American Flamingo

The Flamingo, its habitat and diet.

Some on related species, its behavior and additional links to other resources on Flamingos

American Flamingo

The Flamingo is a close relative to geese and ducks. The Flamingo measures approximately five feet from its bill to its toes. They have long legs and webbed toes. The American Flamingo, is a colorful red and pink but when kept in captivity it loses the bright coloration unless it is fed a diet of shrimp and food rich in substances necessary to maintain its bright color. In captivity its plumage takes on a dull pink appearance. Its wings are long and pointed and its tail short.

The Flamingo feeds off living creatures in muddy bays. The bill is red with a black tip. It evolved a bent beak with edges that work like a strainer. The Flamingo puddles in the water, holding its head upside down and scoops backwards. When the bill is closed the sand is strained out. Flamingos typically eat Ceritheum a genus of small mollusks.

Taxonomic Hierarchy
American Flamingo
Kingdom Animalia – Animal, animals
Phylum Chordata – chordates
Subphylum Vertebrata – vertebrates
Class Aves – Birds
Order Phoenicopteriformes – Flamingos, flamants
Family Phoenicopteridae Bonaparte, 1831 – Flamingos
Genus Phoenicopterus Linnaeus, 1758 – Greater Flamingos
Species Phoenicopterus ruber Linnaeus, 1758 – Greater Flamingo, flamant rose, American Flamingo

Phoenicopterus ruber, Linnaeus, 1758, Taxonomic Serial No.: 174976

Flamingos flight begins with running forward, flapping their wings and increasing speed until skimming the surface of the water. After gaining enough momentum, their wings become able to lift them into flight. To land they simply reverse the process.

The call of the Flamingo is quite similar to that of Geese, sounding much like a deep honk.

Today the Flamingo is found living in colonies, mainly in the West Indies. They live and breed in swamps, ponds and lagoons, breeding in May and June. Their nests consist of mud scooped up to about a foot wide, and a foot above the surface of a muddy embankment. The top of the nest is hollowed out with the Flamingo's bill wherein they typically lay one or two large eggs.

Both male and female participate in nest sitting. The incubation period for an egg is 28 days and the hatchling must be fed regurgitated food by its parents for several months.

References and Further Reading

  • Funk and Wagnalls Encyclopedia, Volume 14, 1951
  • Wild Birds, 1955 Maxton Publishers. Dean Amadon, Ph.D, Curator of Birds, The American Museum of Natural History

  • American Flamingo, Males are larger than females, but otherwise the same in apperance. The American flamingo may be up to 57 inches in length. The average weight is 6 to 8 pounds.  The American flamingo has long legs that are ideal for wading in water. The color of a flamingo's feathers, except for some black wing feathers, varies from bright red to pale pink. For example, flamingos of the Caribbean area have coral red feathers, and South American flamingos have pinkish white feathers. Chemicals in the crustaceans are what gives the flamingo its pink color. Coloration of the feet and legs is the same. What appears to be the flamingo's knee is actually its ankle. The American flamingo has a boomerang shaped beak that can filter out water and trap food. Its beak is referred to as a "Roman nose." The American flamingo has a wingspan of 150 cm (59 in).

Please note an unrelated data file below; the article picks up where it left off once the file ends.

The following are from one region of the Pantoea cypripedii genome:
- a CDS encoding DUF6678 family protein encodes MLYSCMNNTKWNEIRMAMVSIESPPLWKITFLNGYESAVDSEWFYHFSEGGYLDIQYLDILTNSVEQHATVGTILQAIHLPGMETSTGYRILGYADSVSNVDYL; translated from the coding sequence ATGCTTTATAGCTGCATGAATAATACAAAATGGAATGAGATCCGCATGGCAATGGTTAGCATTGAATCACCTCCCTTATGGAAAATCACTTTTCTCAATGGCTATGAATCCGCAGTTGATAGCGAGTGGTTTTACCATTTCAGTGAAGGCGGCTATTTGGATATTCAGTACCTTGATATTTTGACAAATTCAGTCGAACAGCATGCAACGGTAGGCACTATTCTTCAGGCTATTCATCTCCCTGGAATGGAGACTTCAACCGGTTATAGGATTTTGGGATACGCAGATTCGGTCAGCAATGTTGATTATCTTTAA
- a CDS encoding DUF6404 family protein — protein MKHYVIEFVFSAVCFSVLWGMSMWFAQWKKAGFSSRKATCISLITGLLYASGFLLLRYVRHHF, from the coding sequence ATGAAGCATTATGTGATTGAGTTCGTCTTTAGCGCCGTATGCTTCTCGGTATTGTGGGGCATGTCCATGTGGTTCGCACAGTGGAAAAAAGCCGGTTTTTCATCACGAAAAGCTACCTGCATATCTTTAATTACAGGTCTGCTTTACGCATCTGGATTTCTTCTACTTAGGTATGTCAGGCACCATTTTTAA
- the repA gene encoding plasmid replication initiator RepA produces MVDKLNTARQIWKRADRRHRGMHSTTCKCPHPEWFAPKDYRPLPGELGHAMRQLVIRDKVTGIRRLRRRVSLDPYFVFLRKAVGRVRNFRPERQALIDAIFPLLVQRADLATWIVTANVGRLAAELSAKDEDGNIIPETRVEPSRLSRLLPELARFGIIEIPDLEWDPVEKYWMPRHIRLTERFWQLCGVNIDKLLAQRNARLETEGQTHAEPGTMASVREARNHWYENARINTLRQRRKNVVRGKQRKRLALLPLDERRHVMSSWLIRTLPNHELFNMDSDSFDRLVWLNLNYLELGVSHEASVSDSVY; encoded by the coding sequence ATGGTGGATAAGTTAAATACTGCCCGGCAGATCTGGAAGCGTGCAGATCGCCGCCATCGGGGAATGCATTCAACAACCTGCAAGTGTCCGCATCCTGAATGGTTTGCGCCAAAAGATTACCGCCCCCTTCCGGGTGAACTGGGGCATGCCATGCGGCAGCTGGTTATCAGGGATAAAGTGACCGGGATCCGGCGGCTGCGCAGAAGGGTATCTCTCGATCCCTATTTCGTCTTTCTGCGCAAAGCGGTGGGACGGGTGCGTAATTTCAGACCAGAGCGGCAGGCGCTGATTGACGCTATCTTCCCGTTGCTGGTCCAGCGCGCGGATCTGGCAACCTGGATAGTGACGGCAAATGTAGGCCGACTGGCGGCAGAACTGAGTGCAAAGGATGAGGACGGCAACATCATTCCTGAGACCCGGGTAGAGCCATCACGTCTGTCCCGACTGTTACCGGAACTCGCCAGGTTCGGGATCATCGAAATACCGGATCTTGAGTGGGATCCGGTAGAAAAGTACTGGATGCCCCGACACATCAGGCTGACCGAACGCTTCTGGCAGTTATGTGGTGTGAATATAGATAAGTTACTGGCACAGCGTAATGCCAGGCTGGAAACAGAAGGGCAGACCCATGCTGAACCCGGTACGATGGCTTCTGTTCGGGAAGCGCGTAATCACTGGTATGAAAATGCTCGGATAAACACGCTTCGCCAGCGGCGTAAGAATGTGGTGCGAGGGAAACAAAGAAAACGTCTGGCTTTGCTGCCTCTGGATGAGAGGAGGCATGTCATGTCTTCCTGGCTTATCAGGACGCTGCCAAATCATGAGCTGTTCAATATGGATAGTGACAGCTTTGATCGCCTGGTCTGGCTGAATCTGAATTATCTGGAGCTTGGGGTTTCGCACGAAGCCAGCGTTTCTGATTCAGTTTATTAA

• Photos of the American Flamingo
    This page contains numerous photographs of Flamingos.
    The flamingo is a long (135 cm) bird, that breeds in the Carribean, for instance on the island of Bonaire. But it breeds also in the north of Brazil (Amapá). In south and middle America it is somewhat more red than birds of the same species from Europe, Asia and Africa. It does not breed in Suriname (although a colony was still around in 1930), but it visits the coast in large groups. In the seventies more birds have been reported from the east then from the west coast, the last years it is just the other way around. When they fly, flamingos are easily recognisable by their long legs.
  • The Flamingo is resident in the United States only in the vicinity of Cape Sable, Florida, where flocks of sometimes a thousand of these rosy vermillion creatures are seen. A wonderful sight indeed. Mr. D. P. Ingraham spent more or less of his time for four seasons in the West Indies among them. He states that the birds inhabit the shallow lagoons and bays having soft clayey bottoms. On the border of these the nest is made by working the clay up into a mound which, in the first season is perhaps not more than a foot high and about eight inches in diameter at the top and fifteen inches at the base. If the birds are unmolested they will return to the same nesting place from year to year, each season augmenting the nest by the addition of mud at the top, leaving a slight depression for the eggs.
  • Adopt a Flamingo and Support Conservation
    Pink Beauties that Stay Close to Water
    Few animals rival the flamingo for beauty and grace. The spectacle of thousands of flamingos flying over water is one of the most breathtaking in nature. [...] There are six species of flamingos, each with a different shade of pink, color pattern, and leg color. They range from 2.5 to four feet tall. Flamingos have webbed feet and tend to stand on only one leg when resting. Some believe that their closest living relatives are swans, ducks, and geese; others suggest that, based on recent genetic analyses, the long-legged flamingo’s closest cousin is the grebe, which has short legs built for diving. The flamingo lives in many types of water bodies, including shallow lakes, marshes, freshwater, and salt water. They tend to live in tropical areas, but can tolerate colder environments as long as the water doesn’t freeze. They can be found in South America, Africa, parts of Asia, and the Caribbean.
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